Sammy and Izzy, who play the two leads, are the heart and soul of the video and were a complete joy to work with. We spent a long time casting and knew that the would have to get it spot on for the film to work. I had auditioned Sammy previously for my feature, and wanted him immediately for the role, having been blown away by him in Wild Bill, as well as his wonderfully intuitive improv in the audition, something I always respond to. Izzy, who I had seen and been hugely impressed by in Never Let Me Go and a host of short films, was recommended to me by Luke Snellin, the filmmaker behind shorts Mixtape and Disco (which Izzy stars in). They met for the first time on the day and, as we shot mostly chronologically, their initial shyness with each other blossomed into a wonderful chemistry that mirrored that of the characters.
The fish is also very convincing, how did you get him to play dead for so long?
That poor fish. He was puppeteered, waggled around and accidentally left unrefrigerated overnight. He should receive some sort of posthumous award for the humiliating things he was put through. A special mention should also go to Sammy Williams, who spent most of the shoot having to hold the rapidly decaying fish, whose belly exploded onto the actor’s neck and chest during a scene. Fun fact: the fish you see Sammy hold in the wide shot by the lake is a different fish, which dropped into the lake when the line broke.
Visually, it’s a hugely impressive production – the cinematography is really striking – why did you choose to shoot in black and white?
This is the second video I have shot with DoP David Mackie, whose work has been consistently stunning. The decision to shoot in black and white came from a few places – I had been teaching a filmmaking course at the BFI, focusing on Gothic Horror, and had been tutoring the students in Chiaroscuro, forcing them to shoot short projects in black and white to draw their attention to light and shade and how they could use it to tell their stories. David and I spoke about this and decided that black and white would also be useful on a practical level, allowing us to utilise the dim November light and draw the focus away from the flat greens and browns of the dark forest and place emphasis on the light, shadow and textures of the environment.
Can you tell us about the shoot? What did you shoot on? How long did you shoot for? How many people in the crew? Any difficulties?
The shoot was tough – we had a very ambitious schedule and were constantly having to adapt to the fluctuating weather, as well as battling to finish before we lost the light at 4pm each day. We shot over a weekend with a ten person crew, who were all fantastic and calm throughout. I always tend to storyboard very carefully, but ended up being very adaptive, planning the edit as I shot and simplifying sequences to keep the focus on the performances and not the coverage. Riccardo Servini, my longtime editor, always tends to visit the set whenever I shoot, which is when we begin making our editing choices. We shot the majority of the video on the Red Epic, which is a camera that I love for its ability to shoot at 300 frames per second at 2K, a setting we used for our super-slow-motion fishing sequence. Some additional cutaways were shot on the Arri Alexa.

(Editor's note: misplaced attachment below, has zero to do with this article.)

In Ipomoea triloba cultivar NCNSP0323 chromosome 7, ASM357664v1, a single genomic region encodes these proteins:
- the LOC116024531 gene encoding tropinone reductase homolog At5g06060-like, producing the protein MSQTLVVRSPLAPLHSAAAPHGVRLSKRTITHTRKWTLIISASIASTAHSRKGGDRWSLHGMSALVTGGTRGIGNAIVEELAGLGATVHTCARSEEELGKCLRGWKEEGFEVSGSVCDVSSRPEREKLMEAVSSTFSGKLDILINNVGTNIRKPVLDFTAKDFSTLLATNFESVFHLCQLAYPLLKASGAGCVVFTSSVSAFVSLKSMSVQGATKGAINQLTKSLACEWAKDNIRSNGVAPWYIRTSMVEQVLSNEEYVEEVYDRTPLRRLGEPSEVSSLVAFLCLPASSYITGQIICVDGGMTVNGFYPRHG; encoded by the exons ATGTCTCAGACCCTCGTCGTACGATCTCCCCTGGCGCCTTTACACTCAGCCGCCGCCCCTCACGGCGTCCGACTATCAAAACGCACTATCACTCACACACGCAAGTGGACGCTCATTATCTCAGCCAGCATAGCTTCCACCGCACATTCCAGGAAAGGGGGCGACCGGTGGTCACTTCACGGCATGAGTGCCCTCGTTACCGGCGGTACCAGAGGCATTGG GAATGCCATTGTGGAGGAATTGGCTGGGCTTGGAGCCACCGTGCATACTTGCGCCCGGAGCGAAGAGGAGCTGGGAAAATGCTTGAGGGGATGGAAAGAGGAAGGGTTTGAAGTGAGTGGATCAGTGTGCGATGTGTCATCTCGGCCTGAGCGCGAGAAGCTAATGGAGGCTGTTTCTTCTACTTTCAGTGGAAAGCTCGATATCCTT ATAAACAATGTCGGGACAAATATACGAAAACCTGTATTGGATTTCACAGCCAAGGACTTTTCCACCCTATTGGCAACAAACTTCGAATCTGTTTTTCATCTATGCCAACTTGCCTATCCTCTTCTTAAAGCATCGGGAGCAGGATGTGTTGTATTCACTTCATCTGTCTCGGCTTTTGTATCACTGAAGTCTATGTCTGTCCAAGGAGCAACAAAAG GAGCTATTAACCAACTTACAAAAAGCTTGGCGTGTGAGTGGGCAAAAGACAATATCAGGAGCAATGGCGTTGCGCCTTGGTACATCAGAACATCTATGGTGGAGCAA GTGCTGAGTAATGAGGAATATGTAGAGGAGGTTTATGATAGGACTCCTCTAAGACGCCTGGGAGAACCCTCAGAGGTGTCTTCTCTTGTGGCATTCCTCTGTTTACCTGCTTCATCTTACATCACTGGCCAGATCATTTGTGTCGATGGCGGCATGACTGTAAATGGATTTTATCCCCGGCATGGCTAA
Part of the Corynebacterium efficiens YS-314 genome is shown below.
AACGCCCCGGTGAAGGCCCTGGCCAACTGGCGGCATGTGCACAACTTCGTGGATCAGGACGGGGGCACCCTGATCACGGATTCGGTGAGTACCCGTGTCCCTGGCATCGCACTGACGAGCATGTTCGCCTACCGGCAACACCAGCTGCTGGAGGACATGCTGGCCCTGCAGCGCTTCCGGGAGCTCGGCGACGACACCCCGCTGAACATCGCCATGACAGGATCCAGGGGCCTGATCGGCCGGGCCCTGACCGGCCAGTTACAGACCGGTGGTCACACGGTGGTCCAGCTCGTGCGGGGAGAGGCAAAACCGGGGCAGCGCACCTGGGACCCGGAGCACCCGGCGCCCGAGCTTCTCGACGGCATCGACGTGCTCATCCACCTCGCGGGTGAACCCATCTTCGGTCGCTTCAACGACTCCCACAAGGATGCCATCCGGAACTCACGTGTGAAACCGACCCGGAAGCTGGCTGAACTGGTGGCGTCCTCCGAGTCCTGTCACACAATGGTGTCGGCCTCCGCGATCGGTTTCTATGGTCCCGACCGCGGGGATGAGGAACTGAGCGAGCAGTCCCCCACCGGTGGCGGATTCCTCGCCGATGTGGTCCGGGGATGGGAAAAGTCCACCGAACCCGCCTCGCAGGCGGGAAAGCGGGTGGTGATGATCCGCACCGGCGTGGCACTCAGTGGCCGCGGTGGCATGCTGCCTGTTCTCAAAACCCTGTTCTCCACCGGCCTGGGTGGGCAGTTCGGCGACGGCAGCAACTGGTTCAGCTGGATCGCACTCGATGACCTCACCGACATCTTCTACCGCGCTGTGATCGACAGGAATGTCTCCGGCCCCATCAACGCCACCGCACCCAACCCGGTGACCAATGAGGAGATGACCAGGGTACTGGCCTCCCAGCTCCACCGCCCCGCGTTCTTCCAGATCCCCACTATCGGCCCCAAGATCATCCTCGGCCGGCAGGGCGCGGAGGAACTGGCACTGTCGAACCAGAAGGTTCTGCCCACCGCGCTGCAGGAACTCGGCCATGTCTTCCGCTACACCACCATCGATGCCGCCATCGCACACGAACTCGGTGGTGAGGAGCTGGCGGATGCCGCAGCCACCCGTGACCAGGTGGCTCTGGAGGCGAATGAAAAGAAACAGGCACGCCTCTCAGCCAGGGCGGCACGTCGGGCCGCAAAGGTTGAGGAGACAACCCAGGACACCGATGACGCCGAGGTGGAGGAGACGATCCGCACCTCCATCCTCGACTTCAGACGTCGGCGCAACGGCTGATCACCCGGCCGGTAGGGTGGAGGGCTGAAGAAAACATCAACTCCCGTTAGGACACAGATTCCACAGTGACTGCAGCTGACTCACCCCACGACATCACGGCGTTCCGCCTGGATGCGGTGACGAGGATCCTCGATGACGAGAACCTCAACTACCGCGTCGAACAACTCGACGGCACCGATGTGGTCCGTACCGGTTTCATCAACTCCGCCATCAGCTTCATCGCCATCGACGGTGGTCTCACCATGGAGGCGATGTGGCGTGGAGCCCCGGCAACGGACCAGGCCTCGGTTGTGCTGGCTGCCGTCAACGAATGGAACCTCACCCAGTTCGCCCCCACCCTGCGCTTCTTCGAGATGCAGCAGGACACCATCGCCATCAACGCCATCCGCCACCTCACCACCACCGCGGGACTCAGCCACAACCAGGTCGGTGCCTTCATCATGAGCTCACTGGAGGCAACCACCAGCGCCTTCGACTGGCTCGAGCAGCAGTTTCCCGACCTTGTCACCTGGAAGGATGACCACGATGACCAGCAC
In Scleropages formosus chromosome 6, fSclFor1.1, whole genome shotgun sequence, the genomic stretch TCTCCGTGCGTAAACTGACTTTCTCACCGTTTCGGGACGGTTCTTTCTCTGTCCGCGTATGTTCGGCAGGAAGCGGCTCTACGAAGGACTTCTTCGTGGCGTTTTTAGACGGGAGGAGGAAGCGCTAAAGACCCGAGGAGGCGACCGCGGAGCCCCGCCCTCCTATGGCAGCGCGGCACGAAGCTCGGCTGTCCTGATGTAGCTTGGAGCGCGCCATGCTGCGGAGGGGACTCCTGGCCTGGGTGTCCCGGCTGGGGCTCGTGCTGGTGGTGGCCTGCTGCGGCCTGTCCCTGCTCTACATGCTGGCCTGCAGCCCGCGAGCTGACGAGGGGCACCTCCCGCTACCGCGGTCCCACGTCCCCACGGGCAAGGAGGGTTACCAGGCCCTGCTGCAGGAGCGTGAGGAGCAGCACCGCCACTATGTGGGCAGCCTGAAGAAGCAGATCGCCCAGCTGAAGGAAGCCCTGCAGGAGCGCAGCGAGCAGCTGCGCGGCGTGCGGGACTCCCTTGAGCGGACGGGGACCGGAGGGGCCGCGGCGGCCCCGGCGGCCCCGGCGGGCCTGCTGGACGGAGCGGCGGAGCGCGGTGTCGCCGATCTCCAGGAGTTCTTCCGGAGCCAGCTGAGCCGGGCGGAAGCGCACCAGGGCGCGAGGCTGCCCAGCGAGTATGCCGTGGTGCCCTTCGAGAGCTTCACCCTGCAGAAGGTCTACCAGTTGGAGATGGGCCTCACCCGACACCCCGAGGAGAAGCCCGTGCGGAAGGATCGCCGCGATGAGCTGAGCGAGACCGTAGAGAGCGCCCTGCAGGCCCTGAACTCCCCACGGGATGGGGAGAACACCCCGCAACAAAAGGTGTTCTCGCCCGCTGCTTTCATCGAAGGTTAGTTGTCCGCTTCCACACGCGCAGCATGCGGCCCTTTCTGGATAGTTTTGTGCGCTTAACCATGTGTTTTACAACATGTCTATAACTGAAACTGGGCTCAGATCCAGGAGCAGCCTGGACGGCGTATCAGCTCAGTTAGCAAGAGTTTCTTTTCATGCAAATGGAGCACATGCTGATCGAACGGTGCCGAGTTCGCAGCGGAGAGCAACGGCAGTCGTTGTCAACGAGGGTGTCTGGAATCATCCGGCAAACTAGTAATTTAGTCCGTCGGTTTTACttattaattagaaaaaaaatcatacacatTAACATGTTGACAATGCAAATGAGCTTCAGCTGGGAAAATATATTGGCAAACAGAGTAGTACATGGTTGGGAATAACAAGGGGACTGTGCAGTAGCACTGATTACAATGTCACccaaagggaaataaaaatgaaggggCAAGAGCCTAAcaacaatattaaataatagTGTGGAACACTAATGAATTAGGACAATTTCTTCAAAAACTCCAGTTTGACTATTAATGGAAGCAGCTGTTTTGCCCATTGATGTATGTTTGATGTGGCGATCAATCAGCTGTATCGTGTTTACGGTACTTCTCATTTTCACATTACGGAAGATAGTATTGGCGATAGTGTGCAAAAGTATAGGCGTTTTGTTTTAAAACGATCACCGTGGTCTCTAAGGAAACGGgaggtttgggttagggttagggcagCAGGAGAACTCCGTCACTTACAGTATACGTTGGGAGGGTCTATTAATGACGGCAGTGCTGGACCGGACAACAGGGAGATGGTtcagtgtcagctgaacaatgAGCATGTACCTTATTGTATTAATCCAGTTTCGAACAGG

You reveal a tiny glimpse of your mythical beast at the end of the video, how did you go about creating it and were you ever tempted to reveal more?
In the original treatment the creature featured slightly more – the children cautiously approached it and placed their hands on its heaving side as it ate. However, working on a budget of £500, we knew that despite an incredibly talented team working for free, we had to be more creative with how we approached the beast. We used a carefully lit practical effect with Carl Guyenette, our fantastic VFX Supervisor, enhancing certain features so that the threat felt tangible and tactile. The creature is actually played by my girlfriend (and the video’s Co-Writer) Kate Herron, who spent the best part of three hours on her hands and knees wearing the prosthetic. Our excellent sound designer, Tom Whetmore, is a Jurassic Park obsessive and was determined to layer in more sounds for the creature’s roar than Spielberg used for his T-Rex. One of the main sounds used is actually Riccardo Servini, the editor, with a bucket placed over his head, just in case the video hasn’t been spoiled enough for you.
What are you working on next?
I’m currently working on a short thriller, which is being shot in May, and a number of feature films – one of which should be shooting early next year and feels like a companion piece to this video in many ways. My BIFA winning debut feature Strings, which I wrote/directed/shot/edited/co-produced is being released later this year by Vertigo Films, so keep an eye out for that as well!